K.C. on top of a felled monster:
Then Nyepi Day was from 6 a.m. March 31 to 6 a.m. on April 1. The Bali airport shut down for 24 hours as did the radio and T.V. stations, the ATMs, and all businesses. No one was to go in the streets; even hotel guests were to stay in their rooms. Vera House provided simple meals for us, but for the Balinese, the day is to be one of silence, fasting, and reflection.
I too tried being silent for the day and did pretty well except for a few slips of saying “uhh-hu” to Barry. I didn’t really miss talking and seemed to listen better than usual. On the morning of Nyepi Day, I woke to the chirps of cicadas and heard them at night too with the stars shining overhead. I could hear the occasional plop of a fish in Vera’s fishpond. No one at Nick’s seemed to have on electric lights. My day was peaceful. It seems that taking yourself away from the world diminishes your chances of being exposed to troubling things.
April 1, 2014, became the first day of the New Year in Bali’s lunar calendar. In Bali, it is now 1936! Nyepi is a chance to rebalance ourselves and a reminder that reflection and silence can be good for all of us.
Happy New Year.
Aloha and sampai jumpa (“see you soon”), Renée
P.S. Photos by RR
Feeling as though we were visiting India, China, and a big modern Asian city all in one, Barry and I recently flew to Kuala Lumpur (KL), so we could renew our tourist visas for Bali. We love the variety and energy of this Malaysian capital. A city of many peoples and religions, Kuala Lumpur has beautiful mosques, many Christian Methodist and Lutheran churches and schools, Chinese temples, Buddhist monasteries, ashrams, Hindu temples, and more.
Mosques – some big, some small – are scattered throughout the city. Islam is the national Malaysian religion, but the city accommodates other religions too. Streets pulsate with life and variety. Stalls along Petaling Street, Kuala Lumpur’s Chinatown, sell almost everything. As in Lin’an, Shanghai, and other Chinese cities, the KL Chinatown market offers much variety – including roasted chestnuts – see the bin on the right. Bargains are to be had in the KL Chinatown.
Tall turbaned Sikhs, Muslim women, with their scarves, smiling uniformed school children, sari clad women, dark Africans, young Chinese tourists, and Western business people in suits all mix on the KL streets and in the markets.
We also loved KL’s “Little India,” especial the tasty (and cheap) food we could find there. This delicious dinner included two Indian thali plates, a big bottle of water, and bananas for dessert; the cost = $4.00 for two. 🙂
The Chapatti House, a favorite, was near our Hotel Sentral, nice and conveniently located in “Little India, it serves buffet breakfasts on the rooftop. We ate well.
“Little India” also had beautiful saris, gold jewelry, and fragrant spices for sale. Modern buildings of interesting designs line some streets. Malaysians line up in a proper queue as they wait for the monorail – most text as they wait. 🙂 KL is modern in many ways: the water from the tap is safe to drink; the toilets can take tissue; the stop lights have ticking noises and ribbed center tiles on the sidewalks, so the blind can cross the streets safely; the one-way roads are respected—you don’t have to look behind you to cross a street. The city emphasizes education with many schools and universities, medical centers, and health clubs.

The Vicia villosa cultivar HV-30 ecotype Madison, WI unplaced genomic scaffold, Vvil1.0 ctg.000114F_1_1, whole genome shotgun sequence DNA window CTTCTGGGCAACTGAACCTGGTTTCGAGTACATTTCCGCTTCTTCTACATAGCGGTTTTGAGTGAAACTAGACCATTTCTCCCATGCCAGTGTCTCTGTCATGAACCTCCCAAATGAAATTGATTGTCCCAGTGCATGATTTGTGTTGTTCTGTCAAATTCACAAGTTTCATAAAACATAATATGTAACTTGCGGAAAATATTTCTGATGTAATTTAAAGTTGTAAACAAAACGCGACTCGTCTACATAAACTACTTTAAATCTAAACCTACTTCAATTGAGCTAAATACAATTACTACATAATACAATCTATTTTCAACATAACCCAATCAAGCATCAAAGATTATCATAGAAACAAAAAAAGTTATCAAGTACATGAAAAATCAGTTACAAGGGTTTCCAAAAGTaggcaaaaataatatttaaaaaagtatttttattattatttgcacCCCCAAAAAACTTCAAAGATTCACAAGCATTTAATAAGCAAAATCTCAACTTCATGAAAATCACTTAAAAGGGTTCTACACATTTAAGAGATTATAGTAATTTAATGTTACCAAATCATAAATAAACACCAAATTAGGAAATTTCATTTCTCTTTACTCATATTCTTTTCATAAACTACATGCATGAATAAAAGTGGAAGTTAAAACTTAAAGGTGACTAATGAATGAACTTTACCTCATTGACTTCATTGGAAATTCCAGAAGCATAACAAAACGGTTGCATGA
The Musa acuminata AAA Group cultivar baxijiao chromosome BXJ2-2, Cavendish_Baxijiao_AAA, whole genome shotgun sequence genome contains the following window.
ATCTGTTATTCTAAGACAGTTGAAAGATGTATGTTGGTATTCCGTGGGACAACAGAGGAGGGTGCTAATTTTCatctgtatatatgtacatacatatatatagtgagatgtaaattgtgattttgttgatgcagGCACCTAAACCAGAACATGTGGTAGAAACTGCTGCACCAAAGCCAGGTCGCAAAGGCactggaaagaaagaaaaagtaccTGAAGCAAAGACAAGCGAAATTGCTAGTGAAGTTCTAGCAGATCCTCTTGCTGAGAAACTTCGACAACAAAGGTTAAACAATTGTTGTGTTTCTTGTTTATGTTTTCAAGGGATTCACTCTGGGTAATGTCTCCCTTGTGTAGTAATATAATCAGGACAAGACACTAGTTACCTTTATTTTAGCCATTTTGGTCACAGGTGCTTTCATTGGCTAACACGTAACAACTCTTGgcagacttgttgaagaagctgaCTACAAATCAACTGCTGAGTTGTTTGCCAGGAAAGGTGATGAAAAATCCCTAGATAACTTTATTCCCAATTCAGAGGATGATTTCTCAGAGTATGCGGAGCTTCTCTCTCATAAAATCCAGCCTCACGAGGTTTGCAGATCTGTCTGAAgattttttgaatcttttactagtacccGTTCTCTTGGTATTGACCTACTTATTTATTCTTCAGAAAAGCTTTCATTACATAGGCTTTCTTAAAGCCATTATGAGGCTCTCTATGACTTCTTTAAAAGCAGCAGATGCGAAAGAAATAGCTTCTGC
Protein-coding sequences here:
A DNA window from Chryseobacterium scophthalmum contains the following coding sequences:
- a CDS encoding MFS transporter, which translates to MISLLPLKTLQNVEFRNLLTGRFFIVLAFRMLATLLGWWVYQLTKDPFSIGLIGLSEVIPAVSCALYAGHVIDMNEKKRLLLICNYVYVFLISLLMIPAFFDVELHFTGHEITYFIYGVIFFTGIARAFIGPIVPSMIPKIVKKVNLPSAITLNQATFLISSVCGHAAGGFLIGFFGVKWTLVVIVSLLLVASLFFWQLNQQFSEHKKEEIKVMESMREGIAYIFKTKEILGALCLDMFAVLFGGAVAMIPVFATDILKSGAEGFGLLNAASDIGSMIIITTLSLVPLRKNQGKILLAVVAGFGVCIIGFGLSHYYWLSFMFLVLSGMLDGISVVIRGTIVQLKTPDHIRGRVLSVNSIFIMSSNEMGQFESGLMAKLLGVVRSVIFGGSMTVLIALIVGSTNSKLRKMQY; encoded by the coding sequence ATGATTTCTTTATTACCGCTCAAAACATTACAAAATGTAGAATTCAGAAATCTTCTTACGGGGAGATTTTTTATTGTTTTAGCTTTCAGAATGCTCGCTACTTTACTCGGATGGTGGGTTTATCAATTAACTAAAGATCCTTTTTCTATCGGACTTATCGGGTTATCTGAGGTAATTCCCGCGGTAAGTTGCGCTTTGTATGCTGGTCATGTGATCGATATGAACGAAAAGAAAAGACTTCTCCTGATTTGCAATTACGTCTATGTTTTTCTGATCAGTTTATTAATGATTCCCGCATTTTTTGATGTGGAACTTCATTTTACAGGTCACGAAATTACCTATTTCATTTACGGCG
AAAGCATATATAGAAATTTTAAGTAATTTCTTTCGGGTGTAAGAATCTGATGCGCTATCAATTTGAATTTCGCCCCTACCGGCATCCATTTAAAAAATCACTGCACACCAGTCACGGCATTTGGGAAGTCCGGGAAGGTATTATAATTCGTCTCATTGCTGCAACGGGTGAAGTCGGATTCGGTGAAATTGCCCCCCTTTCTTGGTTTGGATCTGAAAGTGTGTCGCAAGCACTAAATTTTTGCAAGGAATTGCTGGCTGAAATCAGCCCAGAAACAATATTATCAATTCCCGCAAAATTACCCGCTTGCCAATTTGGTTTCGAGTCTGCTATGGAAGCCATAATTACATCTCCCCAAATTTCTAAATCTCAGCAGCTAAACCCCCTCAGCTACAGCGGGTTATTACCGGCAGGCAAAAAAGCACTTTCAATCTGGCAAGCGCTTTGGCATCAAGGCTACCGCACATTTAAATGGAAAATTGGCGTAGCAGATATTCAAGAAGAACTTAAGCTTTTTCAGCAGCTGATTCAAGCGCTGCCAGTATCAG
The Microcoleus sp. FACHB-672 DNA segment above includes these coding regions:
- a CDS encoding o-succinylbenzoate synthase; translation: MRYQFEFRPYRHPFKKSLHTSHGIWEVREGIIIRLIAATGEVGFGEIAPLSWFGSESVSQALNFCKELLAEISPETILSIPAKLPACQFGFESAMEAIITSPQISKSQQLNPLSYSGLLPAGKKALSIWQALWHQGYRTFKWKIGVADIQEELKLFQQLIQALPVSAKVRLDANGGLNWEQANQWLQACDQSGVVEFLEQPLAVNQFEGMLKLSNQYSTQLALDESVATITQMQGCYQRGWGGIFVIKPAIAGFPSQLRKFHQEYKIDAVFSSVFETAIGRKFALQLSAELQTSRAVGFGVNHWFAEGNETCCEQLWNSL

Highlights of our intense few days as tourists include:
– A night in the Bukit Bintang area of bright lights, modern high-end shops and restaurants. I felt as though were in a Shanghai high-rise modern mall with its Cartier watches, Louis Vuitton luggage, $500.00 (U.S.) Furla handbags, and other expensive brands.
A memorable Furla handbag on display –
Barry with his smoothie, a young conservative Muslim couple, and hip youth amble along the Bukit Bintang streets.
In this modern city, we occasionally saw a woman in a burqa, a full-body cloak worn in some Muslim traditions. The young woman above (we could tell by the way she walked) was completely enclosed in black except for the thin strip for her eyes. The KL temperatures in March when we were there range from 82-93 degrees F (28-34 degrees C) although it felt much hotter since the humidity is around 84%! How could she keep from fainting?
We did see a “Ladies Only” car on a train, but on the monorail and other places men and women seem to mingle freely.
A recent New Yorker article report from Saudi Arabia tells about women now being allowed to work in some shops there. These women must wear the full-body cloak, but most, although they don’t have to, choose also to wear the niqab, the face cloth that covers all but the eyes: “Various sales women told me that they wear it to protect themselves from harassment” (Zoepf, K. “Shopgirls” p. 63, 12/23 & 30/13). I was told that the “Ladies Only” car is a preference for some women traveling without a man in Malaysia; it’s not mandatory.
At the top floors of the KL mall, as in China, we could choose from Japanese seafood and noodles, Korean BBQ, Western steaks, Vietnamese pho, or fresh juiced wheat grass and mango smoothies.
High-end goods fill the mall.
Another highlight, found in the The Lake Garden area that includes the largest enclosed aviary, “best in the world” butterfly park, and National Mosque, is the Museum of Islamic Arts. It has the largest and finest collection of Indian, Chinese, Malay, and SE Asia Muslim calligraphy, textiles, jewelry, silver, and paintings. We spent much of one day there. Religion permeates much of what we saw.